which will totally change our insurance situation.

The upcoming debate over how we will provide universal coverage
for every American is not just about insuring the uninsured, although
that is the highest moral imperative. Those who have no access now
whatsoever have to have a right to security. But the debate is also
about the many millions who are currently insured, but without any
certainty as to what their insurance will look like next year.

Every single month 2.25 million Americans lose their insurance -
- 2.25 million. Now, some may only lose it for a week, some many lose
if for three months, some may lose it for a year or more. But that
number of Americans every month is rendered insecure. Well, first and
foremost, every American must have health care coverage, and that
coverage must be secure no matter who you work for, where you work,
where you live, or whether you have ever been sick before. We will
eliminate preexisting condition problems. We will eliminate portability
problems. We will eliminate job lock. Every American because you are
an American, not because you work for a big or small company, or live in
Florida or North Dakota, you will be insured. (Applause.)

Now, the President believes that insurance should carry with it
a guaranteed benefit package so that every American will have access to
the same comprehensive benefits. And those benefits should include
primary and preventive health care. We should reverse the bias against
preventive health care and insure us against getting sicker by making it
possible to get care earlier and solve problems. (Applause.)

The benefits package will include the kind of care that the
insurance packages that most large companies offer to their employees.
And it will include mental health benefits. It will include substance
abuse benefits. But it cannot, starting where we are now, include
everything that you and I would perhaps like to see. We will try to
cover the dental care of children. We will not yet be able to reach --
to cover the dental care of adults. We will cover mental health
benefits. We won't be able to go as far as I, and particularly Tipper
Gore, would like to go, but we will establish the basic principle that a
comprehensive benefits package must include those services that not only
traditionally have been left out of insurance policies, but which we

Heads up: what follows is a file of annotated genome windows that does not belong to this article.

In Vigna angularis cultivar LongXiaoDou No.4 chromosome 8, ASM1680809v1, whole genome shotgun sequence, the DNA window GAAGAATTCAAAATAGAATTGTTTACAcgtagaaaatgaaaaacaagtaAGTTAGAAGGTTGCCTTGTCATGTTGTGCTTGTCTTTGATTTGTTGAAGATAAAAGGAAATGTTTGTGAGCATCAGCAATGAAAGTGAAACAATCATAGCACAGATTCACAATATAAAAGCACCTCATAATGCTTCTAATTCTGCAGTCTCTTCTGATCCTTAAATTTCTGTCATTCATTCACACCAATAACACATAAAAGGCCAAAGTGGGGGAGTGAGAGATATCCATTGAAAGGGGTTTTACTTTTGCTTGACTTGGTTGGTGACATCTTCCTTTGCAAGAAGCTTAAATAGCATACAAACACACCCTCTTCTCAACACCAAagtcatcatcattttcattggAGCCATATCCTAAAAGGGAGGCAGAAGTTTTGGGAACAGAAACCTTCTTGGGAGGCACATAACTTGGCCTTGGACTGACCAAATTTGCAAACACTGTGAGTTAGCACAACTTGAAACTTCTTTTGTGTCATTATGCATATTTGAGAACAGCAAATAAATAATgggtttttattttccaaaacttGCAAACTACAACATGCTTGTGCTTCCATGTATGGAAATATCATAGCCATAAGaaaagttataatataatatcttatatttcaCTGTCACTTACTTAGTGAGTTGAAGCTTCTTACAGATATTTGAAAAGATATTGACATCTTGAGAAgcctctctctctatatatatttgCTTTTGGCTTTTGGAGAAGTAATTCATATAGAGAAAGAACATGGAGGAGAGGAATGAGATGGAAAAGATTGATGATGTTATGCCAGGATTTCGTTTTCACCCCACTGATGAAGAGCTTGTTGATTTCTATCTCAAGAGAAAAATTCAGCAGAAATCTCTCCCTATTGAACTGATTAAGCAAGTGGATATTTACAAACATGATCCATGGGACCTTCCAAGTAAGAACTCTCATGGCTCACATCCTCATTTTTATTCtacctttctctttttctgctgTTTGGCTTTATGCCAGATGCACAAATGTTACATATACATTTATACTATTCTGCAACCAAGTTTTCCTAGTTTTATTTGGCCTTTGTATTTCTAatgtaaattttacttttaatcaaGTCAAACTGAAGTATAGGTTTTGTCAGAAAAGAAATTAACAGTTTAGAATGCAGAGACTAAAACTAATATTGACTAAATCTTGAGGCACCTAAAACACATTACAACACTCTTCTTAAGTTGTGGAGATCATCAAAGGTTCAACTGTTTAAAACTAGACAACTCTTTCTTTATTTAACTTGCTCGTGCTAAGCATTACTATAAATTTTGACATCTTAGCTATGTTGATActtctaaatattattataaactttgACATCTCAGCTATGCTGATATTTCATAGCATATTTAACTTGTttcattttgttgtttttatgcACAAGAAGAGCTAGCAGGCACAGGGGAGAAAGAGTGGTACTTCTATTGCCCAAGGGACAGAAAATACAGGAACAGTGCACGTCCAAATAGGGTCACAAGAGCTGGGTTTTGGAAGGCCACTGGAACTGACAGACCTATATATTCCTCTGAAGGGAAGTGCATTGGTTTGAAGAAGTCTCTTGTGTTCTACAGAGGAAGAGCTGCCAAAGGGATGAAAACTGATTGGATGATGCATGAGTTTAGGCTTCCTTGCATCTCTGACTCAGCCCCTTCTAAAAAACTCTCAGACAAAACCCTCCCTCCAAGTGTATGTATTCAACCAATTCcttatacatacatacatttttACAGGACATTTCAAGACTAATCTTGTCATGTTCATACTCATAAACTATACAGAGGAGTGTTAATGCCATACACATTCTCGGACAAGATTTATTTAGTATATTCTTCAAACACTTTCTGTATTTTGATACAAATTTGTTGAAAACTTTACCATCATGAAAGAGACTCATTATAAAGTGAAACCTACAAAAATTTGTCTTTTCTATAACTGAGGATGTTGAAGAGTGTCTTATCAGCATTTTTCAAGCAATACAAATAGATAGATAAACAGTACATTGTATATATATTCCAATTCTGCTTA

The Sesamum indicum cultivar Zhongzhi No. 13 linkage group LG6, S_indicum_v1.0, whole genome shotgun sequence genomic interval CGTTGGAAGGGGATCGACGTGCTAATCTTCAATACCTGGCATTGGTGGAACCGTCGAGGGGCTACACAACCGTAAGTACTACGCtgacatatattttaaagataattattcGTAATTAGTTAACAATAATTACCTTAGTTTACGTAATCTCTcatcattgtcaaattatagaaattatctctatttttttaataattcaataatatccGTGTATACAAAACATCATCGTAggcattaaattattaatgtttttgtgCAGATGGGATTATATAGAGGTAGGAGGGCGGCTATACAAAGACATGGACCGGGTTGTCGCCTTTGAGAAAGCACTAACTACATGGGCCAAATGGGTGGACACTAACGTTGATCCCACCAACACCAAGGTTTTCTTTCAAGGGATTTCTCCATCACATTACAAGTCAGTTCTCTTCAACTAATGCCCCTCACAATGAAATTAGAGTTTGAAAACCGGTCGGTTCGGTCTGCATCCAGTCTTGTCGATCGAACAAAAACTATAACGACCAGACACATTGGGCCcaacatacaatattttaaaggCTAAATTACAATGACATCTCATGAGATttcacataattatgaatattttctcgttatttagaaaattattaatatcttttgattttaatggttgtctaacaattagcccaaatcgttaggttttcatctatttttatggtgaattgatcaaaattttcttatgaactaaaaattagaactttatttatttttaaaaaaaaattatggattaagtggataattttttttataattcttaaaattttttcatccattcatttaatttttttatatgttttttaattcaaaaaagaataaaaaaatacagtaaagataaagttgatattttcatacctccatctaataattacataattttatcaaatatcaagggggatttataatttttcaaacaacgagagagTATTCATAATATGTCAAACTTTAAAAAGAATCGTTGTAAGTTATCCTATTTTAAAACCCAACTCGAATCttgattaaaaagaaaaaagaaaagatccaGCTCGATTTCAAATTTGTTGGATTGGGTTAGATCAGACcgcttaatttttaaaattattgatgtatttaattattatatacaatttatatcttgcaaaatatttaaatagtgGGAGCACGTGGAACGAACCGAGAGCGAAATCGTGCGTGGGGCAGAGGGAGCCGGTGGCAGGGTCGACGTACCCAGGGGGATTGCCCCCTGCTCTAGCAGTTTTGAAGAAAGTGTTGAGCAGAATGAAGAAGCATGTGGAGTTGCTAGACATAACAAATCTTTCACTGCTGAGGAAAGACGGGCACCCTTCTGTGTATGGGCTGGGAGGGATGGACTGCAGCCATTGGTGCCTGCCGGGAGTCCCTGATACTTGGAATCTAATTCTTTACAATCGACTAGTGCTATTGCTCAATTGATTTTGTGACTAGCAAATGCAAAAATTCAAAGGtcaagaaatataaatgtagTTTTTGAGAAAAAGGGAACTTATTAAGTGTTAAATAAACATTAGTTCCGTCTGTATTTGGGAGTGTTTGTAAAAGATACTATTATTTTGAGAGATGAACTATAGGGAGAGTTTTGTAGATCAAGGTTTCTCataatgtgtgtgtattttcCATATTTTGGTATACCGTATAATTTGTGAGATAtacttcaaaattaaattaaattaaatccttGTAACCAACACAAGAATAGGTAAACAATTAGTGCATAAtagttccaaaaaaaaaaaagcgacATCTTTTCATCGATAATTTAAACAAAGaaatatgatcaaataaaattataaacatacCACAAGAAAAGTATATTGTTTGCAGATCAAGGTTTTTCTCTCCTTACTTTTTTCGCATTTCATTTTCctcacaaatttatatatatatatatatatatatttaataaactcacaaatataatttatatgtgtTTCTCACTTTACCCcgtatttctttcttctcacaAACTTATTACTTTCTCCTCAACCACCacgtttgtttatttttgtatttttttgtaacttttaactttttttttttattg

know will save us money if they are included.

We also believe that the comprehensive benefits package that is
available has to be truly accessible. It will do very little good if we
give every American a health security card -- (Side one of tape ends;
Tape two begins) -- unless we take steps to ensure that every American
has access to the care he or she needs when that occasion arises. So we
will be looking to provide the kind of infrastructure in our public
health and private health systems that will make the delivery of care
available to every American.

It is very important that we think about how this new system
that we want to see developed will look to the point of view of the
patient or the provider, as many of you happen to be. Many of us in
this room will be accused in the next months of being policy-wonks. I
was in this committee room the other day and at least one member of the
Congressional Black Caucus who is sitting up here drilled me with five
of the most technical questions anybody has asked me ever. They were
terrifically specific, tough questions that need to be answered. They
were wonk questions, as we say.

But when we go out to talk to our friends and neighbors, when
the members of Congress go home, what people are going to want to know
is what does this do to me? How am I going to get to my doctor? How am
I going to get the care that I need? And we have tried to build on the
system that is most familiar to most Americans. Most Americans
currently get their health care at their work place if they are insured.
We intend to build on that. Most Americans sign up for a health
insurance policy. We intend to expand on that, so that instead of your
employer determining what policy you will have, the consumer will choose
the policy that you wish to have. You will be the one making the choice
among the health plans in your region.

It is similar to what we in the federal system currently have.
Those in Congress and who work for the federal government are members of
a big health alliance -- the Federal Health Benefits Group. And every
year, those who are in the system get a list of what plans they should
sign up for and then they make their choices. Some plans might cost a
little bit more or a little bit less. Your doctor may be in one instead
of the other. Your doctor may change from year to year so you can
follow him from place to place. But you make the choice. That's what
we want for every American.

As it currently stands now, most employers who provide insurance
make that choice for the employees. And increasingly because of the